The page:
Last week I wrote a post in response to the article Fat City, by Dr Karen Hitchcock, an article which has been described as compassionate and courageous. The use of the term ‘courage’ is popping up a lot and I want to talk about why it’s not an appropriate word, and I’ll use her essay as an example.
Dr Hitchcock is a physician working in a bariatric practice, though not a bariatric surgeon herself, as I understand it. She is also author of a book of short stories, and seems to be interested in using her medical experience for her literary career. Her article Fat City is one result, which chronicles her time working in a bariatric clinic dealing with obese and morbidly obese patients who are being considered for weight loss surgery.
Now, I’m not sure how experienced a doctor she actually is, as an article she wrote in 2012 describes her journey to find a specialisation to settle into – in that essay, she eventually chose general medicine. In 2012 she was a registrar, which means she hasn’t yet qualified as a specialist. Yet, here she is one year later, writing a lengthy piece about the obesity epidemic, from the position of an expert in the field.
Despite its patina of compassion, the essay is extraordinarily mean spirited. Dr Hitchcock spends a lot of time discussing how ugly fat is, and how society will never accept fat people as beautiful, as though that has any bearing on the medical consequences of fat. She also pretty much accepts the notion that obesity and morbid obesity are the consequence of people scarfing down junk food. She compares this behaviour to her own ability to lose weight easily, just from putting down her fork.
In other words, what she dishes up is the standard, popular idea of obesity as a failure of willpower by ‘them’, the others. ‘They’ are ugly, smelly and lacking in self discipline. ‘They’ do not exist as human beings embedded in any kind of context.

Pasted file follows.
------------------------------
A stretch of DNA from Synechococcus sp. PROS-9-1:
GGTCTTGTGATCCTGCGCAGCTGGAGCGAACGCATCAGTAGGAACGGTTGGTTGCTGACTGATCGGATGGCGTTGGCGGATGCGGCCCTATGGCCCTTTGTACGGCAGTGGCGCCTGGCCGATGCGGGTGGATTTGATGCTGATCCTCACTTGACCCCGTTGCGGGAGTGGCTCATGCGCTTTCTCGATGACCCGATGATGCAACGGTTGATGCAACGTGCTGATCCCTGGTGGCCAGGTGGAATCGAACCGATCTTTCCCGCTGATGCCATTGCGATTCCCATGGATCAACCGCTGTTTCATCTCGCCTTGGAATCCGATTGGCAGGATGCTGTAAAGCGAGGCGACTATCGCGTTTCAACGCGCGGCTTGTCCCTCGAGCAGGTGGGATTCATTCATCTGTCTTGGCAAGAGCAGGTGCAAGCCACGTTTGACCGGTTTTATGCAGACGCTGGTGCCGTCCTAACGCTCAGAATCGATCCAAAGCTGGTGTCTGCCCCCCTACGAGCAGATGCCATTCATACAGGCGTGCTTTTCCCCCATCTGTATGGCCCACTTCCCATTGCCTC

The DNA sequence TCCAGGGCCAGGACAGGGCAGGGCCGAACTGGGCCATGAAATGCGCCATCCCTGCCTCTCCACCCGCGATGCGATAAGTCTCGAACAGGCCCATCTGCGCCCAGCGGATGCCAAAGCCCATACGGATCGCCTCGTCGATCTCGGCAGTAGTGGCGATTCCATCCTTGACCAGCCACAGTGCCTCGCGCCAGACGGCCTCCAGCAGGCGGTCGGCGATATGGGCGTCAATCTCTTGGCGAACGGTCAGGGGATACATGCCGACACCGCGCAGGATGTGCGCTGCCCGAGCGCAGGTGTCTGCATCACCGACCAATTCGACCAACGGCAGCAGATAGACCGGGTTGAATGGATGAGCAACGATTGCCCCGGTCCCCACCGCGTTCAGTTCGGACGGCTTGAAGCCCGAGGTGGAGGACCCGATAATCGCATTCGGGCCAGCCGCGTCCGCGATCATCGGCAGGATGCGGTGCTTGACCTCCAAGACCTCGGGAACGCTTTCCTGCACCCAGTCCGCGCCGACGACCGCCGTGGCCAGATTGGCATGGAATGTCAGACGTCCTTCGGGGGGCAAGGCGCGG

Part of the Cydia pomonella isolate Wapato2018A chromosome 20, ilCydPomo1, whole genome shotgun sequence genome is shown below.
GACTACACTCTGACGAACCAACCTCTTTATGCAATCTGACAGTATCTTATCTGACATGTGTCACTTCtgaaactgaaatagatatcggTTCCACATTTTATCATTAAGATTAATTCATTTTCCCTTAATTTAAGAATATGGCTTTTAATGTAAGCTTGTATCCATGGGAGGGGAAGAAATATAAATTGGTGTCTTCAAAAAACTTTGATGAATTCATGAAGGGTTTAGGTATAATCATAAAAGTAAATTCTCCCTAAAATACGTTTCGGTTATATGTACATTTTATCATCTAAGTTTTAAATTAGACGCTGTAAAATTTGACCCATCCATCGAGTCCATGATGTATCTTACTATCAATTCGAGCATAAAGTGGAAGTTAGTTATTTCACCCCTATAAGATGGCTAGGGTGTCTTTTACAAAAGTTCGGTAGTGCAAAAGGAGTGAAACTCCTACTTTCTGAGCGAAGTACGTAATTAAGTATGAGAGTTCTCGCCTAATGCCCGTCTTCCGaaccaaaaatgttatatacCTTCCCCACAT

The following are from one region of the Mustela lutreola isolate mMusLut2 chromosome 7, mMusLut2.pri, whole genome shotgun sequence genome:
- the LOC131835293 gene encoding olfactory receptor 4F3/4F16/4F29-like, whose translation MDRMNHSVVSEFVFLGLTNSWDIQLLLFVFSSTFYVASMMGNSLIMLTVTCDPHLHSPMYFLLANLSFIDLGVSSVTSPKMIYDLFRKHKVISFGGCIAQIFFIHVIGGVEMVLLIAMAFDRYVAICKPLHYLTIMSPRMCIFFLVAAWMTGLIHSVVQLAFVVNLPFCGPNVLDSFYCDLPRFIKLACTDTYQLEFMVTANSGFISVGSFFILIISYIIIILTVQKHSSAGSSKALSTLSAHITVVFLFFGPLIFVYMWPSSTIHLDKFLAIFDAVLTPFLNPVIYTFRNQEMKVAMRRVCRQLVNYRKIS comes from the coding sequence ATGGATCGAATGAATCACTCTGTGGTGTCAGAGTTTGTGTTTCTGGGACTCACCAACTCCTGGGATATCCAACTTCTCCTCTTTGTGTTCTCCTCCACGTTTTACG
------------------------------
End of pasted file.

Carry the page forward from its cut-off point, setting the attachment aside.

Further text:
Contrast this with the work of two Canadian obesity specialists, Dr Arya Sharma and Dr Yoni Freedhoff, who are both regular bloggers. They are genuine, long-established experts in their field and one thing they are both acutely aware of is how stigma affects their patients. They’re also aware that ‘obesity’ is not one thing, and may see weight stabilisation as a worthy goal, rather than weight loss to reach some socially-prescribed ideal. In their writings, their patients are real people, who are active participants in their treatment. In Dr Hitchcock’s world, patients are ‘them’ – caricatures of flesh who don’t really have any existence apart from their gargantuan adipose tissue.
So what’s my point?
It’s that Dr Hitchcock has expended more than 5,000 words (many of them in highly literary combinations) to present a stereotype of fat people. What she’s offered up is pretty much what any commenter on any article about obesity offers – that ‘they’ should just put down the fork. Eat less, move more. Simples. And that ‘they’ are costing ‘us’ (virtuous, non-fat people) lots of money.
This kind of tired thinking should never have been able to reach such a prominent platform. Yet not only was the piece published, but commenters and letter writers lauded it as ‘courageous’:
This subject has been examined intensively in the lay and scientific press in the past decade but the unpalatable and unvarnished truth has seldom if ever been exposed as clearly as this.
(From a letter to the editor.)
It’s exactly the reaction that Nick Ross got when he said that rape was ‘complex’ and that ‘rape isn’t always rape’. Read the comments on the many articles about it – people saying that here, finally, is someone with the courage to say the truth.
What’s going on is that writers like these give people permission to embrace stereotypes. They rebuild a comforting old-fashioned world where women really are gold diggers, women really do cry rape for no reason, fat people really are gluttons who need to be scolded and shamed, and headscarf-wearing immigrants really are all just terrorist incidents waiting to happen. They reinforce entrenched power structures. It’s full-on permission to be narrow minded and indulgent – and that’s always a tremendous psychic relief. It makes the world simple again. It makes us secure in our self righteous positions. It reinforces privilege.
So what would real courage look like? Real courage is saying the unpalatable. It’s whistle blowing. It’s speaking truth to power and taking blows on behalf of the marginalised and the oppressed. Real courage is Turkish journalists willing to go to jail for reporting the truth, or Greek journalists being harassed for revealing the rotten heart of power. That’s courage.
This other stuff is just entertainment. Of a particularly nasty sort.